A photograph of the spectrum of an arc lamp. The item is enclosed in a green-brown snakeskin effect padded case with purple velvet lining. The photograph is set in a glass case that is taped with black tape around the rim. Within the case is a small plate with black around the rim and a rectangular section in the centre which shows a rainbow effect at one end when viewed under white light.
Accession Number: 2009.ph.129
Primary Materials: Glass, Paper
On the reverse of the glass it reads, “Lippmann Photograph of the spectrum of the arc light. Photograph at the Battersea Polytechnical, London, by Edgar Senior, November 1906”, and is signed by Senior.
Slide Height = 1; Width = 8.5, Length = 6.5
Demonstrating the recorded spectrum of an arc lamp.
Good: The exterior of the case is very worn and split in a few places; the worst split is directly across the top of the lid, and there is a small split in the cover just above the latch mechanism. The top of the case is very faded, the bottom less so. The latch is still functional.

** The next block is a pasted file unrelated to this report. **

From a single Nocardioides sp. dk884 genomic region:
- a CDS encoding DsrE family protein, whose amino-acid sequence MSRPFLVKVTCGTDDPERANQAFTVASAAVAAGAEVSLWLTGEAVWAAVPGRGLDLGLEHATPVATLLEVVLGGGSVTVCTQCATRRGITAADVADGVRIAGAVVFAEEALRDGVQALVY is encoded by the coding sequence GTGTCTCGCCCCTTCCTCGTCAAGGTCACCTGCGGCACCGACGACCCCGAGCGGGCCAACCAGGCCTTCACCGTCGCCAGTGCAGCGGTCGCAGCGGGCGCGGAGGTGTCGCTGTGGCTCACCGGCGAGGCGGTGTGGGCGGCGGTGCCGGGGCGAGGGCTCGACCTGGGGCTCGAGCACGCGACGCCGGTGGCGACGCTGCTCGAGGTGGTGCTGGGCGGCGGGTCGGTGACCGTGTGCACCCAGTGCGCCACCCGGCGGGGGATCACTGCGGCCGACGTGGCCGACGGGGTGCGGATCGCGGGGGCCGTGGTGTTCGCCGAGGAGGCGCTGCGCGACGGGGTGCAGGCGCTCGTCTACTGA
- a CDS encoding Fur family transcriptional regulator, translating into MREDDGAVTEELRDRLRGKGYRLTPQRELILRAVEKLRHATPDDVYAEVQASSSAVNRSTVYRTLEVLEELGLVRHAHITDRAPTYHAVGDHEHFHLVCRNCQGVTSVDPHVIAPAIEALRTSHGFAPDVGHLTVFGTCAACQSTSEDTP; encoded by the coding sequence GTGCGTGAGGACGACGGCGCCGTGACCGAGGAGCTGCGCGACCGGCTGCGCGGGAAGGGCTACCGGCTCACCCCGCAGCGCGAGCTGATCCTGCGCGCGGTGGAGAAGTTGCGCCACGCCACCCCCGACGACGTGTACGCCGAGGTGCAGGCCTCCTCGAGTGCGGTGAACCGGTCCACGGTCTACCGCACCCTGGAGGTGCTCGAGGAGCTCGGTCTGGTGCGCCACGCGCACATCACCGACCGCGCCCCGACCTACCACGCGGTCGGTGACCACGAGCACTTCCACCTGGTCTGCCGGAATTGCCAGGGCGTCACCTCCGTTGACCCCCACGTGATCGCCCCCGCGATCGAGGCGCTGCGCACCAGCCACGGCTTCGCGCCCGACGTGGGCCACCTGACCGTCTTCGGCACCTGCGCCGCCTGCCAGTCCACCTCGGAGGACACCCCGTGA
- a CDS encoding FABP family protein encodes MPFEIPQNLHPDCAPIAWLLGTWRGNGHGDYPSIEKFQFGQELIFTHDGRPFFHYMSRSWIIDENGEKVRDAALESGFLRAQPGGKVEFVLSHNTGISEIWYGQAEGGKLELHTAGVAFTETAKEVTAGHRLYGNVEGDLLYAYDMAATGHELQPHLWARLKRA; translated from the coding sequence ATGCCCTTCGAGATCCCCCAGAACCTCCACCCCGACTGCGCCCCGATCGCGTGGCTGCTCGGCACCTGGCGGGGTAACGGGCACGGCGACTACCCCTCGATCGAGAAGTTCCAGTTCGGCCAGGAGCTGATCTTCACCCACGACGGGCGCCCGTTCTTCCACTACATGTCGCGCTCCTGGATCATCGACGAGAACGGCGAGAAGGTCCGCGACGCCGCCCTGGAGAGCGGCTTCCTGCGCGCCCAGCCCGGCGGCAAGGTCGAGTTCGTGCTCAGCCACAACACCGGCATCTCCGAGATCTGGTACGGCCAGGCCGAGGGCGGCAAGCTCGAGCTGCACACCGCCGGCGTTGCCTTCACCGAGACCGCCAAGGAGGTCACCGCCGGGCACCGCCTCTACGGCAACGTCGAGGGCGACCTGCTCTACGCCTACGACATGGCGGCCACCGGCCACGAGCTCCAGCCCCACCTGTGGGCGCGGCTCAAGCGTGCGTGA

The velvet lining of the case is in good condition, neither faded nor worn. The glass case and paper tape holding it closed is in very good condition with little sign of wear or use. The plate inside is crackling, particularly across the black surround; however, the top half of the spectrum section is also beginning to crackle.
Edgar Senior at the Battersea Polytechnic Institute, London
Date of Manufacture: Nov. 1906
“Lippmann photographs” were an early colour photography method developed by Gabriel Lippman in 1891; Lippman was awarded the 1908 Physics Nobel Prize for his invention.
Edgar Senior, with Alexander Tallent and Thomas Bolas was the author of a 1900 photography book entitled “A Handbook of Photography in Colours”, suggesting he was an expert in early colour photography. Battersea Polytechnic was the forerunner of the University of Sussex, in England; possibly, Senior was a faculty member.